The Best Female-Owned Footwear Brands: Moolah Kicks

Natalie White, Moolah Kicks

As the proud founder of Moolah Kicks, the first-ever sneaker brand dedicated to female ballers, Natalie White is prioritising creating a world where female basketballers can truly feel at home in their sneakers. Having grown up playing basketball on multiple teams, White would go on to realise just how detrimental it is that women didn’t have their own sneakers to hoop in, on both a social and performance level. She admits that for a long time, she wasn’t phased by this, but soon enough, her desire to rectify the issue became all consuming. Enter the inception of Moolah Kicks. Today the brand is putting female basketballers first, with their models like the Phantom 1 – available in multiple colourways. This is just the beginning for Moolah Kicks and the future of women's basketball sneakers, so read on and get up to speed now.

Interview: Natalie White, Moolah Kicks
Interview: Natalie White, Moolah Kicks
Interview: Natalie White, Moolah Kicks

Was the idea of one day creating your own women’s basketball sneakers always in the back of your mind?
When I was in college, the layers really started weighing on me. Men's basketball is always held as the standard and women's basketball is compared – either legitimised or delegitimised – depending on how closely it aligns with men's basketball. So when they say, 'Oh, she shoots like Curry,' we're still not looking at that female player for what she's doing. We're only saying, 'Oh, and she's almost like this male basketball player.'

When I was in college, I saw an advertisement that was for one of the footwear retailers. And it was four of the top WNBA players holding up sneakers, and it had their name and then underneath it, it had the shoe that they wore which was named after NBA players. And I think it really hit me. What message are we sending that you could be the top player in women's basketball, but still, you're wearing and you're promoting sneakers that not only aren't benefiting you, but are harming you? So when I dug into it, and I started building the sneaker, I quickly realised that there was not only a negative social implication, but also a negative performance implication as well. Because when sneakers are made, and those men's sneakers are made and labeled unisex, they actually don't fit our feet correctly. And that is one of the components to increased risk of injury.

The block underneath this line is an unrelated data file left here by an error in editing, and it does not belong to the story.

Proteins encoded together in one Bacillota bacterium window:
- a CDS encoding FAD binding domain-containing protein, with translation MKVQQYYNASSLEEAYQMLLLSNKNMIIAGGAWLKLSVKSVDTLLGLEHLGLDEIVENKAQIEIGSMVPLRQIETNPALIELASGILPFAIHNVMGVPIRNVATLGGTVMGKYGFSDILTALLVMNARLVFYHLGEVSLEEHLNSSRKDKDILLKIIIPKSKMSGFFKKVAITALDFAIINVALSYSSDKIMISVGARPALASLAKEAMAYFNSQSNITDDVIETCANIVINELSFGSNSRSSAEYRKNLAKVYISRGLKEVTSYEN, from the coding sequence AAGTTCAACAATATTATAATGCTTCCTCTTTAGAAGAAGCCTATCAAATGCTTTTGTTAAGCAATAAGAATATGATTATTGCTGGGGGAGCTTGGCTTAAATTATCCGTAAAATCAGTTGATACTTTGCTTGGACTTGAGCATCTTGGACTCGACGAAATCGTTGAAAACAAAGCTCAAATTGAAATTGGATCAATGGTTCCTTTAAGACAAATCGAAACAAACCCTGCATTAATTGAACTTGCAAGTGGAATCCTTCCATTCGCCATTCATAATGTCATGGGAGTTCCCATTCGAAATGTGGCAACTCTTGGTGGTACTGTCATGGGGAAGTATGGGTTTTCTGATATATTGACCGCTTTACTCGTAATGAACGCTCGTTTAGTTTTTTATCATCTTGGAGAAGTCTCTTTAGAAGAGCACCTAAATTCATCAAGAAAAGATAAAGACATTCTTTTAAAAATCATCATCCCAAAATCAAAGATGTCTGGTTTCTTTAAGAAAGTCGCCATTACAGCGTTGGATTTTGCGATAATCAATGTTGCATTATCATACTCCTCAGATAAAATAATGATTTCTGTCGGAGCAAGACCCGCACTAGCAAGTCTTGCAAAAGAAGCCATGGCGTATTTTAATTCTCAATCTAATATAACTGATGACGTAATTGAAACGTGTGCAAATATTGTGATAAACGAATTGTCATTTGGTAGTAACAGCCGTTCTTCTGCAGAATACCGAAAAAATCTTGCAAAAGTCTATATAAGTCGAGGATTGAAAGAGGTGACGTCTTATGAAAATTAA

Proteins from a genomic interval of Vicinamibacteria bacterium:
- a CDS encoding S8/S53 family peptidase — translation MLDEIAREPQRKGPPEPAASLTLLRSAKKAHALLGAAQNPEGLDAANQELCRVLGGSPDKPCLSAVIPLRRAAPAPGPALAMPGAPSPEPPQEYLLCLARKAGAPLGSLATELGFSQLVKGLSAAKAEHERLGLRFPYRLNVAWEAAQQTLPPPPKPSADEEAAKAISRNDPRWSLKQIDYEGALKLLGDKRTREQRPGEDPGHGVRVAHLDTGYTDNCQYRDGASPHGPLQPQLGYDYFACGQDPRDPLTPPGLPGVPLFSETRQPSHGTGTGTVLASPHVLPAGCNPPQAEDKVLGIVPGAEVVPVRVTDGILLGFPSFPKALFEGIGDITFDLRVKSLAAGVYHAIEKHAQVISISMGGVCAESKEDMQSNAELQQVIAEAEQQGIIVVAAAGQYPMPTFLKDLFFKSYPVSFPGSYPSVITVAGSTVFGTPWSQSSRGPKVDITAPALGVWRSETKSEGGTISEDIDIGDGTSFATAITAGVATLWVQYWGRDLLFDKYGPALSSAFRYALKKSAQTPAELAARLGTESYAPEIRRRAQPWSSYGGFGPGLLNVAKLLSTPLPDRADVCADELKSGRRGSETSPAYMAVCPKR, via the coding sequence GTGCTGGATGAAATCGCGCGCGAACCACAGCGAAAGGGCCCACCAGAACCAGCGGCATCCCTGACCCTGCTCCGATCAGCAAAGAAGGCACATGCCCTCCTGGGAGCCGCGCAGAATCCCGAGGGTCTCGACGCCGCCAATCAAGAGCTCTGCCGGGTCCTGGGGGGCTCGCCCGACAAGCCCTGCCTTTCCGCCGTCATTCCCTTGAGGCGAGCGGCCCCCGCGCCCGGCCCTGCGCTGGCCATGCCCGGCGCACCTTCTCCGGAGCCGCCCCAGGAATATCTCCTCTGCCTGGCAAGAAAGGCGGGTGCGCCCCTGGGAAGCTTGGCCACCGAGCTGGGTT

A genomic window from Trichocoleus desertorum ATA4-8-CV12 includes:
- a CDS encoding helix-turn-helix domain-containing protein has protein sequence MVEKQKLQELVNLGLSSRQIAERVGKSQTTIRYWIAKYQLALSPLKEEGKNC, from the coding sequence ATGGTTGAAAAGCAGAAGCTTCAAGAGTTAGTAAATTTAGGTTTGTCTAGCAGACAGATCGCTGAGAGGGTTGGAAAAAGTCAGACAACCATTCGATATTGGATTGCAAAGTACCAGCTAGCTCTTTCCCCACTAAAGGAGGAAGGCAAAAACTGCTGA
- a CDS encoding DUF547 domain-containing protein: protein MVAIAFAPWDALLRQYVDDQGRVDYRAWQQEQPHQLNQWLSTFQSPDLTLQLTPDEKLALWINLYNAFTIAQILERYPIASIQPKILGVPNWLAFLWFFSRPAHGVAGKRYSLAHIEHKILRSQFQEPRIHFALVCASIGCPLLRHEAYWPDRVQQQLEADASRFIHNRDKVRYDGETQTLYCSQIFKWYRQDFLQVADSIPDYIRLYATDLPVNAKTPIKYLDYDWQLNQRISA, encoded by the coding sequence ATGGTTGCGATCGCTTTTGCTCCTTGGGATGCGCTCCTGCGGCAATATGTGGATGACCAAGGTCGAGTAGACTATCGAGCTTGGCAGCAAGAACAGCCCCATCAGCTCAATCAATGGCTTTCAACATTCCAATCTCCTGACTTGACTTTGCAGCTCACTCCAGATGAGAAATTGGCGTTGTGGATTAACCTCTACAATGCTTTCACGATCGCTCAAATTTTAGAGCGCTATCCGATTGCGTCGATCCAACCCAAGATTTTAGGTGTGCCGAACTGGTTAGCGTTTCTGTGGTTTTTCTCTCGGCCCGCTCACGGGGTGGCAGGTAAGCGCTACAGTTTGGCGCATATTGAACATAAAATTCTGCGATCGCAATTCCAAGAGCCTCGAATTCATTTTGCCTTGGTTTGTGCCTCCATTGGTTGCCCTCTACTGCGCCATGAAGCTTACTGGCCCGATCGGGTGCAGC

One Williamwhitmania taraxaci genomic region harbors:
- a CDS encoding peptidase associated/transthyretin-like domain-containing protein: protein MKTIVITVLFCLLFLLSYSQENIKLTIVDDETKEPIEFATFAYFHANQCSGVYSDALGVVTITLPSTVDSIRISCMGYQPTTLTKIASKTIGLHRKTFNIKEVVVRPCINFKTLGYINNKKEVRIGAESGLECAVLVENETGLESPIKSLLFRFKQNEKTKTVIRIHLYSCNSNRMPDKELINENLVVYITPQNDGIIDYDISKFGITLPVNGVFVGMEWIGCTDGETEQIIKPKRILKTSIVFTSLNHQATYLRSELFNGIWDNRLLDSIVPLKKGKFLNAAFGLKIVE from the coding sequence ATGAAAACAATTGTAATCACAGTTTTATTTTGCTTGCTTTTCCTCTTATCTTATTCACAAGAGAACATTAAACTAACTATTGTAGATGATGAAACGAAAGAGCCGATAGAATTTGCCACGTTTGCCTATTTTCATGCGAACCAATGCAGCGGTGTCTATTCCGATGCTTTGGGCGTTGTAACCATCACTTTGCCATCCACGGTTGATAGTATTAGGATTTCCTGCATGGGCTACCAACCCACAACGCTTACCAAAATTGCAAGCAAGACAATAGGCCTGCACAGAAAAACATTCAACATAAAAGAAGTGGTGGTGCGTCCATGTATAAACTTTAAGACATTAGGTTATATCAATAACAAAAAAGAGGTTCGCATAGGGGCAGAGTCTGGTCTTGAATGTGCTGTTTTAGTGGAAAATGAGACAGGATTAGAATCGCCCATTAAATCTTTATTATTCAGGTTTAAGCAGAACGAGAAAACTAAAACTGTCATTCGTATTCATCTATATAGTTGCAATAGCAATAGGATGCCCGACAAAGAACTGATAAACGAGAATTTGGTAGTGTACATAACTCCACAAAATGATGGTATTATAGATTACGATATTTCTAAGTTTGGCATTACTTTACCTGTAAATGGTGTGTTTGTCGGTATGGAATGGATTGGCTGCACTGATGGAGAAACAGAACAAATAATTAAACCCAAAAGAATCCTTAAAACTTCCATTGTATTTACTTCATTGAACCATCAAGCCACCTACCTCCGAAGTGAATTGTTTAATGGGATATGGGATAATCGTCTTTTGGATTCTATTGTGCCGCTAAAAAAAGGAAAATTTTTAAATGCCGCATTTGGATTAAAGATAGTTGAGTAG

Your design process is so unique due to the level of input from women's basketball players that is implemented. To you, what is the best part about that?
It helps that I’m close in age to a lot of these basketball players. When I get designs and sketches (even when I was back at Boston College), I used to go around and show them to teams that walked in the arena. I'd say, 'Which one do you guys like? I'm starting a new sneaker brand!' And I'd have the kids vote on it. From middle schoolers, to elementary kids. I don't think there's many footwear CEOs going around and asking teams, 'Hey, what do you guys think of this design!?'